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Ohio – What’s next for Ohio State football as the Buckeyes deal with positive COVID-19 tests? Questions and answers

COLUMBUS, Ohio — What’s happening with Ohio State football after positive COVID-19 tests in the program forced the Buckeyes to cancel Saturday’s game at Illinois? Here are questions and answers gleaned from a video news conference with athletic director Gene Smith, football coach Ryan Day and team doctor Jim Borchers on Saturday afternoon.

Q: Why was the game canceled?

A: Ohio State made it clear the cancellation wasn’t mandated by Big Ten rules. As Smith said, “Could we have played? Yes. Was it the right thing to play? No.”

The Buckeyes said they were concerned about having a virus-free plane ride and a virus-free playing field at Illinois. The Buckeyes didn’t hit the threshold to require a cancellation by Big Ten rules, but they made the choice to call it off after more positive tests in the program Friday afternoon. Until the round of testing Friday afternoon, they were still planning to play.

Q: How many people with Ohio State football have COVID-19?

A: The number of people tested as part of the full program is 170, so to cross the 7.5 percent positivity threshold that Ohio State said it has passed, at 13 least people with the program have tested positive. We don’t know exactly how that breaks down between players, coaches and staffers.

Q: How is the health of those who have tested positive?

A: Borchers said all are isolated and “are doing very well.” None have required significant medical treatment. He said the expectation is that all will recover and continue to do well from a health standpoint.

Q: How widespread is the outbreak?

A: Borchers said they haven’t identified any pattern to the positive cases. He said there isn’t a particular position group that has been identified as a cluster. That would indicate several parts of the program have been affected.

Q: When will Ohio State be able to practice again?

A: The Buckeyes paused all activities after the latest positive tests Friday, and Smith was very focused on the day-to-day progress and unwilling to predict the future. The Buckeyes will continue to test, and if they don’t have more positive tests, it seems they could resume in the next few days.

“I wish we could say Monday, Tuesday or Wednesday, but there’s too much uncertainty,” Smith said.

Q: How much preparation does Ohio State need in order to play Michigan State next Saturday?

A: Day said the Buckeyes could be ready to play with a practice on Thursday and a walk-thru on Friday. So even a pause that continued through Wednesday could theoretically allow them to play. The team can continue video meetings while in-person activities are paused.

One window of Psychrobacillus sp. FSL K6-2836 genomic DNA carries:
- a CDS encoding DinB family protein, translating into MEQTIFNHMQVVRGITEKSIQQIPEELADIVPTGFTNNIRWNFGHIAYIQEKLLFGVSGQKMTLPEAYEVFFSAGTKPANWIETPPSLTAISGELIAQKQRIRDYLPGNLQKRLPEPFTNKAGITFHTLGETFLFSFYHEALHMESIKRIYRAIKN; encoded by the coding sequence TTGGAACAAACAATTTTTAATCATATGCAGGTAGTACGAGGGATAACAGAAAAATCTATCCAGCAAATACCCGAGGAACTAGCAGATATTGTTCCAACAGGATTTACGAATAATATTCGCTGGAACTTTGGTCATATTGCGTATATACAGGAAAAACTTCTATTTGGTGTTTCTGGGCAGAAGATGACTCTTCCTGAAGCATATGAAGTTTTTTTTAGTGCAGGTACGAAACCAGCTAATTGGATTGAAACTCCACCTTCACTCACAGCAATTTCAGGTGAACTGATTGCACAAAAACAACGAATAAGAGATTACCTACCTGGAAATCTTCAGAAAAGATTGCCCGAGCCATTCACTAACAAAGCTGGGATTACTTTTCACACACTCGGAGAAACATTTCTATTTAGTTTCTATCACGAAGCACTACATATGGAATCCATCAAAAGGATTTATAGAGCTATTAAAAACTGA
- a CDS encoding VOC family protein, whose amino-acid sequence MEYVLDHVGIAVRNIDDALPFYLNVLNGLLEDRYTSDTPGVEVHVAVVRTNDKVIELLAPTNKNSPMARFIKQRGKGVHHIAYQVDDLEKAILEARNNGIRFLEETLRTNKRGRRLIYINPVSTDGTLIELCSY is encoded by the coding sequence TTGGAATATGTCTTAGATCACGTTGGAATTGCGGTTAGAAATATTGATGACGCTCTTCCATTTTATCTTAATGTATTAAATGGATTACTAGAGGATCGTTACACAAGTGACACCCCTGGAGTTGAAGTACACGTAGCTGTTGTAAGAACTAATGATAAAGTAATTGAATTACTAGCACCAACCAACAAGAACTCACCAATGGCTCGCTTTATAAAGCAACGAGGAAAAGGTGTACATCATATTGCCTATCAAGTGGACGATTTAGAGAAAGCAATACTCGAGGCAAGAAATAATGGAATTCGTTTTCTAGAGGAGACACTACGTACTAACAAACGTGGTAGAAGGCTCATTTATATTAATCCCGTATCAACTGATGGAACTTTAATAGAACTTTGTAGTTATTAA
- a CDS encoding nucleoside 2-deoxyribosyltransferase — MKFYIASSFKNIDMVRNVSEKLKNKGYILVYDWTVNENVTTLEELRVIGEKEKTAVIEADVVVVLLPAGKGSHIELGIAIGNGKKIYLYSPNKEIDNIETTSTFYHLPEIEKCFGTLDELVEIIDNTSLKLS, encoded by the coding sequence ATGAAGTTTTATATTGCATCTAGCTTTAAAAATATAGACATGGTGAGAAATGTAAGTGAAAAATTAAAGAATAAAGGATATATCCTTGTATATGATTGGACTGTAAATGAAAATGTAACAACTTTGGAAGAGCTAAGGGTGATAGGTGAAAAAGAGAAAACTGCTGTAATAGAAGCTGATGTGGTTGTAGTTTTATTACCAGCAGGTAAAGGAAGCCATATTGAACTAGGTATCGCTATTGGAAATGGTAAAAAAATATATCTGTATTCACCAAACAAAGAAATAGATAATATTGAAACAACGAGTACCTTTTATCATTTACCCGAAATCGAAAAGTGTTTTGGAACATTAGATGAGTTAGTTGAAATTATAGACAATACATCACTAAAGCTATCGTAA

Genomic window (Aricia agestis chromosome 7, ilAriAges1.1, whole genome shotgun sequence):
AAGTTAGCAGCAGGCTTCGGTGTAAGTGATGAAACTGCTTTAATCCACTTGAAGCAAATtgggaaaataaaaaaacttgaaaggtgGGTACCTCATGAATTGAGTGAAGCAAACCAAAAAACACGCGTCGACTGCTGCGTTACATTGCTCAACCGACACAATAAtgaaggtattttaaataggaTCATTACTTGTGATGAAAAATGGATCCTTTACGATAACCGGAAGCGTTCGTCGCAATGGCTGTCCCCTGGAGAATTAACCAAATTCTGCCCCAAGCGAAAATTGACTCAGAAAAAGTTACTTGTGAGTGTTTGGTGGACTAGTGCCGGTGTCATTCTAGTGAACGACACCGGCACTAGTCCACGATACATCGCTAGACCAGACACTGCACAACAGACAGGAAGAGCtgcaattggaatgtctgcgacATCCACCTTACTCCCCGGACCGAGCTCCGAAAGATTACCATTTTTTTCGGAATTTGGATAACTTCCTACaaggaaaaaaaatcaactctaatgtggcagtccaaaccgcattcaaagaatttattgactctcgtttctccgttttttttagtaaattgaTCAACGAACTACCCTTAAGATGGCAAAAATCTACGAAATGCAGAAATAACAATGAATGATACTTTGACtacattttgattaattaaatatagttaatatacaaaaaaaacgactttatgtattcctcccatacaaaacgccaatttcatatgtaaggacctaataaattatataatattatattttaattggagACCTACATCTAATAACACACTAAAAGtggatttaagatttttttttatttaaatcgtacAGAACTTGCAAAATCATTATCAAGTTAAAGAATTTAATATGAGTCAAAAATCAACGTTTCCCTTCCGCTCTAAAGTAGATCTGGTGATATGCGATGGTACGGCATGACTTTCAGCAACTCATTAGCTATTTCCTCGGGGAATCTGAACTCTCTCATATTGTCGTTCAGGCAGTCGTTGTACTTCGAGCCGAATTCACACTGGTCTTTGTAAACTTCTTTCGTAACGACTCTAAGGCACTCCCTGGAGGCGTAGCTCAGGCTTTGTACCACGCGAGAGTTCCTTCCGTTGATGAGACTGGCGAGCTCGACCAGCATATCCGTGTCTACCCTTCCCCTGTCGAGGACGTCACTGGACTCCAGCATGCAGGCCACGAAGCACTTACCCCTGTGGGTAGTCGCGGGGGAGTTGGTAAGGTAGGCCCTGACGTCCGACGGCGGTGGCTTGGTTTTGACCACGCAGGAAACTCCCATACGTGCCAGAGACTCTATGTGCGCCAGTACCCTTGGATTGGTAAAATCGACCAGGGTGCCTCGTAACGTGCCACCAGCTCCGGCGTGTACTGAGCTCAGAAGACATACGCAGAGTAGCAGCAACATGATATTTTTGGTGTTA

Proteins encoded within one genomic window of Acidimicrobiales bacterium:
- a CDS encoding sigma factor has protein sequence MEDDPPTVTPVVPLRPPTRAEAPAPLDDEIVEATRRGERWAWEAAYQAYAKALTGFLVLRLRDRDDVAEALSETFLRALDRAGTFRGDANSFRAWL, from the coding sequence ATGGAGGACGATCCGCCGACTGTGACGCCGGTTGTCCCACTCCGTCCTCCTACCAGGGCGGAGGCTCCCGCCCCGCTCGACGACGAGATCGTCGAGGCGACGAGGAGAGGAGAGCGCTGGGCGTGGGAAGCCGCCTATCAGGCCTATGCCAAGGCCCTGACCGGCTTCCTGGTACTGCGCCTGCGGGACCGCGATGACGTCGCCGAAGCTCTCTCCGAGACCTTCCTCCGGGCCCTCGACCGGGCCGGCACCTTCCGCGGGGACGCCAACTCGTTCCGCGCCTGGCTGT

Q: So what are the chances of the Buckeyes playing Saturday?

A: Borchers said they are very aware that the two previous Big Ten teams to call off games — Wisconsin and Maryland — wound up missing two games. Smith said the only focus is the health and safety of players, and the idea to “possibly” give the Buckeyes a chance to play next week. But the Buckeyes made it very clear they see a chance to get the outbreak under control in time to play in a week.

Q: Why did the Buckeyes have this outbreak now?

A: No one pointed to a particular incident that led to this. Ohio State said it basically had no cases since mid-August, though. Smith said the Buckeyes still believe they have avoided spread in their football building, but both Smith and Borchers mentioned the rising number of cases in Franklin County.

Q: Could the the Big Ten rule about players sitting out at least 21 days after a positive test change?

A: Smith said he understood that question, but he hadn’t even considered it. He said that could be a conversation later. As it stands, Borchers said players testing positive require a 10-day isolation period, and then a period of seven to 10 days for a transition back to playing, which includes getting back in shape and undergoing cardiac testing. The Michigan game is in two weeks, so it would seem difficult for any Big Ten rule change that would allow currently positive Buckeyes to play by then. But other conferences do have shorter requirements for players sitting out, of between 10 and 14 days. So you can imagine this might be discussed at some point.

More Buckeyes coverage

How OSU went from its first coronavirus cases to pausing operations in 48 hours

Explaining the Big Ten’s title game rules

OSU-Illinois canceled due to additional coronavirus cases among Buckeyes

With OSU facing a coronavirus outbreak, what to worry and not worry about: Lesmerises

What’s next for Ohio State after coronavirus outbreak? Buckeye Talk Emergency Pod

Social media reacts to Saturday’s cancellation

New Ohio State face masks for sale: Here’s where you can buy Ohio State-themed face coverings for coronavirus protection. A 3-pack is available on Fanatics for $29.99.

Fanatics has released Ohio State Buckeyes Adult Face Coverings. This 3-pack of adult masks, retails for $29.99.


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